"No, Grampa. Somethin' much more dangerous." He lowered his voice. "Sputnik."
"That crazy Rooskie space satellite? The one's been in all the papers? That's why you were up there?"
H.M. nodded, his brown eyes huge.
Al put one wrinkled hand on his grandson's shoulder. "Kiddo, lemme tell you somethin'. There's a lotta strange things happenin' in this world, but I don't think one little flyin' potato can do us much harm."
"But, Grampa, it's gonna shoot mind control beams into our brains, and take pictures of us from outer space while we're out playin' tetherball, and…"
"That's what they want you to think, tiger." The old man closed the window and led the lanky boy away from it. They sat on the bed. "That's why you made that foil hat, right? I know the thought of it's scary. But the more you're afraid, the easier it is for anybody to control you."
"I'm not afraid." H.M. puffed out his skinny chest.
His grandfather chuckled. "I know you're not. But if you spend all your time frettin' about somethin' you can't do anything about, then where does that leave you?"
He hadn't thought about it. "Worried, I guess. But, Grampa," he continued, "the Russians are trying to get us, right?"
For a moment Al was silent. He rose gingerly, his old wounded leg trembling. Then he gently ruffled his grandson's hair. "Maybe they are. But they'd have to get through the best damn military the world's ever seen before they could get to you or Billy, or me, or Granny Emma." He turned his head so H.M. wouldn't see the tears beading at the corners of his eyes.
"Yeah." H.M. smiled, then yawned. He pulled the patchwork quilt up to his chin. "Grampa, can I have a Dr. Pepper? Pleeease?" he implored.
Al glanced at the Woody Woodpecker clock, which now read half-past two. "Sorry, kiddo, you'd be up all night. And you've got school tomorrow. Didn't you say somethin' about a spelling test?"
"Please? I promise I won't go looking for Sputniks or Martians or Red spies in the middle of the night anymore…" His mind galloped, thinking of anything except spelling.
"No soda pop. We both know you'd be bouncin' off the walls. But I'll get you a glass of water, all right? Then you have to get some sleep." Al hobbled out of the bedroom and returned with a Dixie cup.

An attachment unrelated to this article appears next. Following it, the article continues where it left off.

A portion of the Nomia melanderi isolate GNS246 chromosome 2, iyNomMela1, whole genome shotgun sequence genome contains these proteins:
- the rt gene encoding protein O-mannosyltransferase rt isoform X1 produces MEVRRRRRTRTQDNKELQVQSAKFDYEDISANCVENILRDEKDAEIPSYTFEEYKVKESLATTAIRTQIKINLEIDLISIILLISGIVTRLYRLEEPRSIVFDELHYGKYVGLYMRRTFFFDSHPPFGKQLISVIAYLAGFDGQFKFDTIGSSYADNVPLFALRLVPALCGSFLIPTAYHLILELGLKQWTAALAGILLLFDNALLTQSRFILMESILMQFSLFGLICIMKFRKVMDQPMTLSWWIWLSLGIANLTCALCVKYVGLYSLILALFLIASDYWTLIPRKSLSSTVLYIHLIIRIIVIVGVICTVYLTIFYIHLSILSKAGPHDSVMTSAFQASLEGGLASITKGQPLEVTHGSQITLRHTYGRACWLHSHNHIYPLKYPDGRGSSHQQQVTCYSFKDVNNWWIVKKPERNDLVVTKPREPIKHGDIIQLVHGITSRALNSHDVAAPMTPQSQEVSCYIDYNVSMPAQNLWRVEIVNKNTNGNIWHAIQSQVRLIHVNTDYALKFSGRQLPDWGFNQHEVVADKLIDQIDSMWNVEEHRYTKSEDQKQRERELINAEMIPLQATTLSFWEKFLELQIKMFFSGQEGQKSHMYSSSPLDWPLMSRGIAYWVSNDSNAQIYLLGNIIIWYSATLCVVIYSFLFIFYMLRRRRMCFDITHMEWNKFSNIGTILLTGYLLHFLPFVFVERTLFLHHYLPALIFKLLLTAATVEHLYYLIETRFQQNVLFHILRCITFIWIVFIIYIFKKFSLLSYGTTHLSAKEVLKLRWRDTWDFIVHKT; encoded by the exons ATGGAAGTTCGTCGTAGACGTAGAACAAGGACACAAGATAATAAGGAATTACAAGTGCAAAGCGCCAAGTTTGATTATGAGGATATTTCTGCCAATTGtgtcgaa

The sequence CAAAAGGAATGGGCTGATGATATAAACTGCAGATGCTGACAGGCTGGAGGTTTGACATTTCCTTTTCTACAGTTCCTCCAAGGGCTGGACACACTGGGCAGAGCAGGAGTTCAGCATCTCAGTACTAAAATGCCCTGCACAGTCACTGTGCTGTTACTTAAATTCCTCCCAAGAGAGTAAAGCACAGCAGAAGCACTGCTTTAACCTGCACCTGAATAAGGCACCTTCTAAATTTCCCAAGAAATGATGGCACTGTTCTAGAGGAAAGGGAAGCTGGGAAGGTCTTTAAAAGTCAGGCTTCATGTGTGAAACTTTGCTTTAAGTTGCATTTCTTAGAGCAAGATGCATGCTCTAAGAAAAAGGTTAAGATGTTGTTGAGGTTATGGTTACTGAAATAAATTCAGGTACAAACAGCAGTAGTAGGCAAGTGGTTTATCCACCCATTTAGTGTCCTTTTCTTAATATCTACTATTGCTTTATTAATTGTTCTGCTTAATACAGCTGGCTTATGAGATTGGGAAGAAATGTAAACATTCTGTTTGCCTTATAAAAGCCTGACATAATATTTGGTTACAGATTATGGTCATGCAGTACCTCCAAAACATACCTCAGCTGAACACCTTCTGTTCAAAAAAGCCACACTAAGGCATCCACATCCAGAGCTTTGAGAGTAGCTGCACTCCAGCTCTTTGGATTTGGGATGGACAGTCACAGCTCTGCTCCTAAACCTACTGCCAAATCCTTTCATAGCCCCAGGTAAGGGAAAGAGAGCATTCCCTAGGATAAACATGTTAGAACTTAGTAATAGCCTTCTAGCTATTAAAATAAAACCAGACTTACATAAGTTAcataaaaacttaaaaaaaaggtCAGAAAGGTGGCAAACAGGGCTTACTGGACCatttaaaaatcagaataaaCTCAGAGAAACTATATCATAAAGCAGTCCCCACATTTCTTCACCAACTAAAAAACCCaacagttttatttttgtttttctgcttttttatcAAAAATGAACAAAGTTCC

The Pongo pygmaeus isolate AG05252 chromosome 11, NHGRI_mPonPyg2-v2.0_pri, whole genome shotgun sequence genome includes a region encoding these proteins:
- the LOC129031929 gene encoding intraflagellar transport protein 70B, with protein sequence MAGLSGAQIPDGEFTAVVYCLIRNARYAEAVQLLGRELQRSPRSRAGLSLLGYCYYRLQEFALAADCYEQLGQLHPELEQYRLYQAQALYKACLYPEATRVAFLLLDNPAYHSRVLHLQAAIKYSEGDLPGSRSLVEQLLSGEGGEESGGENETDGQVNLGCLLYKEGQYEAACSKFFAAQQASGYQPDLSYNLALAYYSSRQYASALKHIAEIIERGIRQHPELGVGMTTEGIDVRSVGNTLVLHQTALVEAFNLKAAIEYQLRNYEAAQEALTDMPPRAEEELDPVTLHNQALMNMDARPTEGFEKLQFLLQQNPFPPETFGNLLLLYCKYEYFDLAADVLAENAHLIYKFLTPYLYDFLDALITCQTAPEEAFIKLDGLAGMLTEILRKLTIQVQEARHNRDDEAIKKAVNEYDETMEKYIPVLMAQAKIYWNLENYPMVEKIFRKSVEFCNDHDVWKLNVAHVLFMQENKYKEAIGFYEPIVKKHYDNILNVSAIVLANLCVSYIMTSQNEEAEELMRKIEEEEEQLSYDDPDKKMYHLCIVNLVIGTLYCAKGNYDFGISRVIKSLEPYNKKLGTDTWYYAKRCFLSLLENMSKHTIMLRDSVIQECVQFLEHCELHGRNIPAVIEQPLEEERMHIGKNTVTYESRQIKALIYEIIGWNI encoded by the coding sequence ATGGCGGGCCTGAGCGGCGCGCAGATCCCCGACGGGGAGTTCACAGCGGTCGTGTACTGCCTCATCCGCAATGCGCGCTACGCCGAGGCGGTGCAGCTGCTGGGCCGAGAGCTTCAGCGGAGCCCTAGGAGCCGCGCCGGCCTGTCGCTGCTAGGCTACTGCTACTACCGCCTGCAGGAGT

H.M. drank it in a single gulp. He frowned. "Grampa?"
"What if the Russians make a better Sputnik? Like, one that does shoot laser beams, or can drop an atomic bomb?"
Al thought about it. "Well, you just gotta believe that the best and brightest here in America are workin' around the clock to keep us all safe." He leaned down and kissed H.M.'s forehead. "You sleep tight, and like I said, don't worry."
"What about the Red Chinese?" H.M. whispered.
"I'm sure ol' Ike and the boys in uniform are right on top of things, kiddo." His voice bore the slightest bit of impatience. "Sweet dreams, and I'll see you tomorrow."
"Good night." The door closed behind him.
On his back, H.M. gazed up for a long time at the construction paper stars he'd glued to the ceiling. Not as spectacular a view as the real thing, but at least it was free of the menacing, unseen Sputnik.
Feeling his eyelids droop, he turned onto his side. On the nightstand, the little framed picture of a tall, rangy man in a flight suit remained where it always had been. The man in the photograph flashed a thumbs-up and grinned.
Best and brightest. It sure sounded great. Dad and Grampa Al had been. Why not him?
H.M. slept. For the first time in many nights, he did not dream of Sputnik.
(Author's Notes: I was inspired to write this story after a repeat viewing of The Iron Giant, not just a great animated movie but a great movie, period. I figured H.M. Murdock and Hogarth Hughes were roughly the same age growing up during the Fifties and the Red Scare era. The story is set in late 1957, shortly after the launch of Sputnik I. I hope to write more about Grampa Al's days flying during WWI, and maybe the infamous Granny H. Emma Murdock too.)